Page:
While only indirectly related to Georgia or bankruptcy, it appears another county school system is going down the same road as Clayton County, Georgia. The Burke County Board of Education in neighboring North Carolina has received a notice from Southern Association of Colleges and Schools Council on Accreditation and School Improvement (SACS CASI) (based in Decatur, GA) that its accreditation is at risk.
From the Morganton News Herald –
The letter signed by Dr. Donna James, SACS CASI’s North Carolina director, said the organization received complaints about five incidents that may violate accreditation standards. All involve the Burke County Board of Education; two specifically name board member Rob Hairfield for sending racist e-mail and for making remarks, including "shoot to kill," during a November board meeting…
Fellow board member Sam Wilkinson, who remembers intense SACS CASI evaluations during his career as a teacher, said the situation is "very serious."
Wilkinson and Armour have strongly opposed the other board members’ refusal to allow public comments before and since the board’s decision to terminate Superintendent David Burleson’s contract effective June 30. Wilkinson also made the motion at the board’s Monday meeting to invoke the First Amendment. The board voted it down, 2-4.
SACS CASI included the limits on public comments as one of its concerns.
Another complaint involves Board Chair Tracy Norman, though it does not name her. At the same November meeting when 38 students wanted to comment on proposed board policies about supplementary reading material, Norman suggested tracing e-mails to learn whether teachers helped organize the students’ protest.
SACS CASI classifies its standards into seven areas of school operations and management. The letter cites possible violations in four of the seven: Vision and Purpose, Governance and Leadership, Stakesholders Communications and Relationships and Commitment to Continuous Improvement.
Click here to review the entire letter from SACS.
The entire fiasco apparently started when the Burke County School Board decided to terminate the contract of popular superintendent David Burleson. Click here for all of the articles in the News Herald. The public has responded to the rogue Board with promises of being kicked out in the next election, Facebook pages, and the usual talk of recall and removal.
Where is this going? Just over a year ago, I wrote about the financial repercussions of Clayton County, Georgia losing its accreditation (which, as discussed here, happened soon thereafter).
Clayton County residents can expect plummeting home values as parents (or anyone who might be a parent in the next few years) move out of the county so their kids get in college and they are eligible for the Hope Scholarship. Home buyers with school-age kids, or who may have school age kids in the future (i.e, most younger couples) will avoid the county like the plague. The housing market in Clayton County will be a disaster, and the tax base will decrease dramatically. Refinancing will not be possible because the equity in homes will simply disappear. Companies and industries considering Clayton County will immediately strike them off of their list because employees will not want to move there. Some businesses will move, or perhaps even close, because of a decrease in business and an inability to keep qualified employees.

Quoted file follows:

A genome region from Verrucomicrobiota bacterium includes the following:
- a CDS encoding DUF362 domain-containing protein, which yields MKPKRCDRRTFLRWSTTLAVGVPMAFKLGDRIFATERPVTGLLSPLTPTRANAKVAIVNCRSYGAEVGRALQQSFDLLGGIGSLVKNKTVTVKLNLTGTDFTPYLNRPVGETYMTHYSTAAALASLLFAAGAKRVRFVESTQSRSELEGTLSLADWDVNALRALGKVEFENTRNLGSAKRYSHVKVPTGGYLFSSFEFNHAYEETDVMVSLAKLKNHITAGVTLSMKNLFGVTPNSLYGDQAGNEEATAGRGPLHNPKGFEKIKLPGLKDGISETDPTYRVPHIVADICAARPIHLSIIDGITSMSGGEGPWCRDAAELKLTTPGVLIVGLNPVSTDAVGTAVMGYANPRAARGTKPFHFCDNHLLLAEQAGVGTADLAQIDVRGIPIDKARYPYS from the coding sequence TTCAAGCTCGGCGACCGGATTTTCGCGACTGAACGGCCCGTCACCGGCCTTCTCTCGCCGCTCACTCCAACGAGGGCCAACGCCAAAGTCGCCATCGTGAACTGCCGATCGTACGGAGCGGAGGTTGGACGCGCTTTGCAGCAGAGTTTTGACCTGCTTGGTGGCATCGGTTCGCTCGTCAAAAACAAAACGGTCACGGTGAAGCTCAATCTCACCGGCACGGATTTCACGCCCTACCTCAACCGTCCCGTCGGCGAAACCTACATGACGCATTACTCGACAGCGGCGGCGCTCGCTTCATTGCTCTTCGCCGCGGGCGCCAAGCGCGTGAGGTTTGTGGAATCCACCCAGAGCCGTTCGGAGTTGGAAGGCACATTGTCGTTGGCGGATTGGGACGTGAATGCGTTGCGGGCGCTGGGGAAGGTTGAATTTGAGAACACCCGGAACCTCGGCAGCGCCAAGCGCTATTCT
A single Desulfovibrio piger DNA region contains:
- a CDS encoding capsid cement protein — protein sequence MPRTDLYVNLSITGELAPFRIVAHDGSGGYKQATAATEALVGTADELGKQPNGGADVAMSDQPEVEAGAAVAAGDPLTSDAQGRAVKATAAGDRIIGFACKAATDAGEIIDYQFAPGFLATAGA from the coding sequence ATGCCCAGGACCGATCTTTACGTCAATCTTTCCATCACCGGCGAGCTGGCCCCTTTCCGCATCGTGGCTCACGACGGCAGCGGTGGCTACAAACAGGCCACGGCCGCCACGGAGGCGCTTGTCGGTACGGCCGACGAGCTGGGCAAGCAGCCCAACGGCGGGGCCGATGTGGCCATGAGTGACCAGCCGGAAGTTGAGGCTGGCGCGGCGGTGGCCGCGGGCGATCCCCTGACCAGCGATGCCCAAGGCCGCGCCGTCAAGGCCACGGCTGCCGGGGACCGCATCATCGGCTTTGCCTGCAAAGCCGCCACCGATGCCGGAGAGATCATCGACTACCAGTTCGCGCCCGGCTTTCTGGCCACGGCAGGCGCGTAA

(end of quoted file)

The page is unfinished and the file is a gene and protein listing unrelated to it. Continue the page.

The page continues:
According to a realtor association official …
"All the board members need to resign. We need to have a special election and start over with qualified candidates," said David Barton, Vice President of the Metro South Association of Realtors. He said that during the last four years of turmoil in the Clayton County schools, property owners in the county have lost a half billion dollars in value.
The snowball effect for a county which loses its accreditation can be severe. New businesses will not consider the area. Parents of high school students will have to look at expensive private schools or moving out of the county to make sure the kids get in college. Even if Burke County finds a competent Superintendent, would he/she take a job when it appears certain that the Board will be replaced in the new election? Will they have to hire a replacement who was deemed "unqualified" by state educational and accreditation officials, as Clayton County did in hiring John Thompson (who was fired in March)?
Perhaps Burke County will hire Thompson, since they need a Superintendent and he finds himself unemployed? As it turns out, the Burke County School Board has retained attorney Richard Schwartz to represent it in potential litigation by Burleson and in other matters. Schwartz, it seems, was the personal attorney of John Thompson and negotiated his contract with Clayton County. Schwartz then conveniently became the lawyer for the Clayton County Board in dealing with the accreditation issue. We all know how that turned out.